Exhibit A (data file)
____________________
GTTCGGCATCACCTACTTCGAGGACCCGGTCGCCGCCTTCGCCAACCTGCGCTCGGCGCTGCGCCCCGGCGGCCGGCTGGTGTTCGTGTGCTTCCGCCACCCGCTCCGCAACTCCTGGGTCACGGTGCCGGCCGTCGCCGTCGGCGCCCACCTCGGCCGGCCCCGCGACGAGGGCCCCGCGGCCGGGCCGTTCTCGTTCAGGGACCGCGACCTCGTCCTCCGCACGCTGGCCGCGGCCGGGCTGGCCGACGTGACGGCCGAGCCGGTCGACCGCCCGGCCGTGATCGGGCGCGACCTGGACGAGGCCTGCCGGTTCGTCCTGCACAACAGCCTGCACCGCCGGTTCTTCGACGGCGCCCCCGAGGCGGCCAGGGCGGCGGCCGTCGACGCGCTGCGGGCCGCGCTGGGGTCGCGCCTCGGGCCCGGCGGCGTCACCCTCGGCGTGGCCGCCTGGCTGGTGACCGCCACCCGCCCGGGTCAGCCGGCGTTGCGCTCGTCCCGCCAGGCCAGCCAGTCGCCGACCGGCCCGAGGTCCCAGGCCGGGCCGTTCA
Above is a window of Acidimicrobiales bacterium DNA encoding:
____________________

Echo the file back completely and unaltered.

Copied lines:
GTTCGGCATCACCTACTTCGAGGACCCGGTCGCCGCCTTCGCCAACCTGCGCTCGGCGCTGCGCCCCGGCGGCCGGCTGGTGTTCGTGTGCTTCCGCCACCCGCTCCGCAACTCCTGGGTCACGGTGCCGGCCGTCGCCGTCGGCGCCCACCTCGGCCGGCCCCGCGACGAGGGCCCCGCGGCCGGGCCGTTCTCGTTCAGGGACCGCGACCTCGTCCTCCGCACGCTGGCCGCGGCCGGGCTGGCCGACGTGACGGCCGAGCCGGTCGACCGCCCGGCCGTGATCGGGCGCGACCTGGACGAGGCCTGCCGGTTCGTCCTGCACAACAGCCTGCACCGCCGGTTCTTCGACGGCGCCCCCGAGGCGGCCAGGGCGGCGGCCGTCGACGCGCTGCGGGCCGCGCTGGGGTCGCGCCTCGGGCCCGGCGGCGTCACCCTCGGCGTGGCCGCCTGGCTGGTGACCGCCACCCGCCCGGGTCAGCCGGCGTTGCGCTCGTCCCGCCAGGCCAGCCAGTCGCCGACCGGCCCGAGGTCCCAGGCCGGGCCGTTCA
Above is a window of Acidimicrobiales bacterium DNA encoding: